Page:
How Many Surgeons Does it Take to Write a Research Article? Authorship Proliferation and Internationalization of the Surgery Literature in Nigeria

Ibrahim A, Mai A, Garba ES, Asuku ME


Department of Surgery, Ahmadu Bello University Teaching Hospital Shika, Zaria, Nigeria

Aims and Objectives: Recent years have witnessed an increasing trend in multi-author publications and a decrease in single or dual-author article worldwide in both the physical sciences and biomedical research. The purpose of this study was thus to determine if the changing trend in authorship and international contribution of articles have been mirrored within African Journal of Paediatric Surgery, Nigerian Journal of Orthopaedics and Trauma and Nigerian Journal of Plastic Surgery over the last 5 years. Materials and Methods: An African Journal Online ( www.ajol.com ) search was conducted to identify all journal article and case report published in African journal of paediatrics surgery, Nigerian Journal of Orthopaedics and Trauma and Nigerian Journal of Plastic Surgery over 5 year period (2006-2010) the number of single-author articles, number of articles with 6 or more authors and the geographical distributions of the author were analyzed using descriptive statistics. Results: One thousand one hundred fourty seven authors published three hundred fifteen articles (African Journal of Paediatric Surgery n = 558, Nigerian Journal of Orthopaedics and Trauma n = 417 and Nigerian Journal of Plastic Surgery n = 172) the mean number of author per article did not increase significantly between 2006 and 2010 for African Journal of Paediatric Surgery and Nigerian Journal of Plastic Surgery; 3.5-3.6 and 1.2-1.6 respectively. The proportion of international articles increased significantly in 2009 and 2010 across the 3 journals. The proportion of articles with 6 or more authors increased significantly in the Nigerian Journal of Orthopaedics and Trauma between 2006 and 2010 from 29% to 71%. Conclusion: The trend of multi-authorship was not evident in the surgery literature in Nigeria, however there is a globalization of the literature similar to trends seen in other leading journals in surgery.

Rural Surgery as a Sub Specialty in West Africa, Ascope in Federal Centre, Birin Kudu

Dauda MM, Donwa OJ, Bature UG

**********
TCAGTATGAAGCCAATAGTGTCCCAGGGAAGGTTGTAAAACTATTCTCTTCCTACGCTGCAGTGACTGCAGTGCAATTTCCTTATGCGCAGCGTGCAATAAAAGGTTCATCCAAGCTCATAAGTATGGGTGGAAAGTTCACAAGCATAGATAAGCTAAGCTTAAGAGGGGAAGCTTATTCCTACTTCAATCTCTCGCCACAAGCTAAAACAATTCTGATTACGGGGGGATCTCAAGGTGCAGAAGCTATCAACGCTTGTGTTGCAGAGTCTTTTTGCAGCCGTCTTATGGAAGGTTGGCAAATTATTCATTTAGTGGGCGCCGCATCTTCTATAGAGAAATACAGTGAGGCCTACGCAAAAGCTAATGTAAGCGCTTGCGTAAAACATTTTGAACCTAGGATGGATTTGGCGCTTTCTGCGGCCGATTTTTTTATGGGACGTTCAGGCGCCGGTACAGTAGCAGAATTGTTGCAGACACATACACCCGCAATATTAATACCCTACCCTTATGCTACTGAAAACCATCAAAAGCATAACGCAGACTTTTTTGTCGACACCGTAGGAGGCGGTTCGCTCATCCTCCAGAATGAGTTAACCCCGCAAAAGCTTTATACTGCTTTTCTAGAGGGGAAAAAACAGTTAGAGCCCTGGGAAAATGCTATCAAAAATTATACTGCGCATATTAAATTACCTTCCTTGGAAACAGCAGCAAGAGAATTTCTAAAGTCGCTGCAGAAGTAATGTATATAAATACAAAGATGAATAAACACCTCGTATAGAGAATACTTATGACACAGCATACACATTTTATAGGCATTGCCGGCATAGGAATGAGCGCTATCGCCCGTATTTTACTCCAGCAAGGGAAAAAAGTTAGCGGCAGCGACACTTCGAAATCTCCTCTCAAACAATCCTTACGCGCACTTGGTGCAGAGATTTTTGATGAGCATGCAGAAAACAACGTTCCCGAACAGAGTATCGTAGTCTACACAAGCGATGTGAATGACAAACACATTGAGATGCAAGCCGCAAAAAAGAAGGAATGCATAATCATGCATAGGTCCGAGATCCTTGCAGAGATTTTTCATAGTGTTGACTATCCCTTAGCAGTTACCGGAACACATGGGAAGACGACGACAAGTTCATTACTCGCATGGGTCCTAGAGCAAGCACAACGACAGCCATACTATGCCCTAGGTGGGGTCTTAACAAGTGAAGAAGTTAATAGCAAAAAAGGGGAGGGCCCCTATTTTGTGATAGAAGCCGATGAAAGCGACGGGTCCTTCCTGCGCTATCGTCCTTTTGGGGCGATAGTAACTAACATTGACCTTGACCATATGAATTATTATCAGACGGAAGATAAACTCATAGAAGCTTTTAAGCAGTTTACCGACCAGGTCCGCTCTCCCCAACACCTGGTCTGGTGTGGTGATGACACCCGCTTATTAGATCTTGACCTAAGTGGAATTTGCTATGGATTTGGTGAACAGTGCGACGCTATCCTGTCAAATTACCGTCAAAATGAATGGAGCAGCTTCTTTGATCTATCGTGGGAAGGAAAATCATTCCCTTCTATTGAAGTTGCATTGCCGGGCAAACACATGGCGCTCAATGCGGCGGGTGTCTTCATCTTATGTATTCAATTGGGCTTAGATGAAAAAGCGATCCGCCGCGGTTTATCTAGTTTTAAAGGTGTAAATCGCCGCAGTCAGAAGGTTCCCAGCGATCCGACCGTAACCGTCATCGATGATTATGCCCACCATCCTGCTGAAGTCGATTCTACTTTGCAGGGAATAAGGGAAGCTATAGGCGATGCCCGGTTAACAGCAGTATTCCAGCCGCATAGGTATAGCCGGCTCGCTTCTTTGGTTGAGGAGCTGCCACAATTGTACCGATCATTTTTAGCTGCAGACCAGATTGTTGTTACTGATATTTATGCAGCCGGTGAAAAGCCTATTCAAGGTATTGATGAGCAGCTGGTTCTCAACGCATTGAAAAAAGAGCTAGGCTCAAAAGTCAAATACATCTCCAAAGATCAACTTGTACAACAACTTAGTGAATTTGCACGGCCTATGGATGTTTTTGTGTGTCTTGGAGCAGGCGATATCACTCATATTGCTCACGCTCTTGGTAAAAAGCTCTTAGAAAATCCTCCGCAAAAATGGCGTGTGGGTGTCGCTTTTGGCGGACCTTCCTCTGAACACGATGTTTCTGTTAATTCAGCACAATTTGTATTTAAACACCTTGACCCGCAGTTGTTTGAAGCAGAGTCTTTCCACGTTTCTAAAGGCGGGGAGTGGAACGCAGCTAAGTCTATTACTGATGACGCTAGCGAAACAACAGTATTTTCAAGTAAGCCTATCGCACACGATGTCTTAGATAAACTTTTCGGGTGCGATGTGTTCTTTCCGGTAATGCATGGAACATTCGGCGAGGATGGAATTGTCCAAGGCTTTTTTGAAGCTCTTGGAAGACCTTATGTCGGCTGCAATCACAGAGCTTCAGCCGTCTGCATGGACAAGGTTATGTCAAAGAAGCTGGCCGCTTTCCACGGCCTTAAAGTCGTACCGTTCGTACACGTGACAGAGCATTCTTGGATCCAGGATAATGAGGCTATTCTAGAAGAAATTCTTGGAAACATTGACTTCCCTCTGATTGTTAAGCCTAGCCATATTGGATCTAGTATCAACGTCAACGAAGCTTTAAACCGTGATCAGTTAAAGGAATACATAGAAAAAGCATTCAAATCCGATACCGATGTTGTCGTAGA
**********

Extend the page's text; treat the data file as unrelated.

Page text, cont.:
Department of Surgery, Federal medical Centre, Birin Kudu, Nigeria

Background: More than 1/3 of the world's population live in the rural areas, where obtaining surgery for eminently curable conditions is difficult. An estimate of 11% of the global burden of disease is surgically treatable. The recent experience in sub specialties ophthalmology and anaesthesia in the West African sub region and the recent national interest in developing the sub specialty of family medicine, are good indicators that rural surgery can be developed into a sub specialty surgery, in Nigeria. It has been suggested that senior specialist surgeon is necessary in over 80% of cases. Aims: 1. To ascertain the scope of surgery carried out in atypical rural society where specialist surge 2. To compare the scope with other rural/urban federal medialcentre. Materials and Methods: Operation notes from 1 st January 2010 to 31 st August 2011 in the Federal Medical Centre, Birnin Kudu were categorized into major, intermediate and minor. The demographic, clinical and outcome of these operations were analysed and presented. The corresponding number of patients who were operated at Federal Medical Centre Nguru (rural areas) Federal Medical Centre Gusau (urban) and Federal Medical Centre Katsina (urban) over twenty four months period is currently under study for comparison. Results: This is a preliminary result of the findings of Federal Medical Centre Birnin Kudu. A total of one thousand four hundred and nine, aged 7 days-68 years were operated in the surgery and Obstetrics and Gynaecology department during the study period. Ear, Nose and Throat, dental and ophthalmological surgery were excluded. There were six hundred fourty four obstetrics' and gynaecology operations and seven hundred sixty five general surgical and orthopaedic surgeries. One hundred and twelve were children aged 8-12 years (94 boys-girls) thirty eight had circumcision, 8 had appendectomy, twenty seven hermiotomies, twenty seven orthopaedics and debridement, twelve had laporotomy for peritonitis. There were one hundred seventy six adult female and fourty hundred seventy seven adult male who had surgical or orthopaedic manipulation. Of the six hundred fourty four gynaecological surgeries fifty eight were hysterectomies, three hundred eighty two caesarian sections, thirty one ruptured ectopics, one hundred and nine evacuations, 8 marsupinalization and ten tubal ligations, while twenty eight had surgery for ruptured uterus. Overall one hundred ninety six (13.9%) surgeries were categorized as major, comprising fourty exploratory laparotomies for peritomitis, 4 thyrodectomies, 5 mastectomies, twenty prostatectomy's, 4 urethroplasties, Open Reduction and Internal Fixation 8 and salivary gland excision in 2. Caesarian section is considered intermediate. Conclusion: With only 134.9% of one thousand four hundred and nine surgical operations requiring senior specialist surgeon, we firmly believe rural surgery as a sub-specialty can bring immense benefit to the teaming population in Nigeria.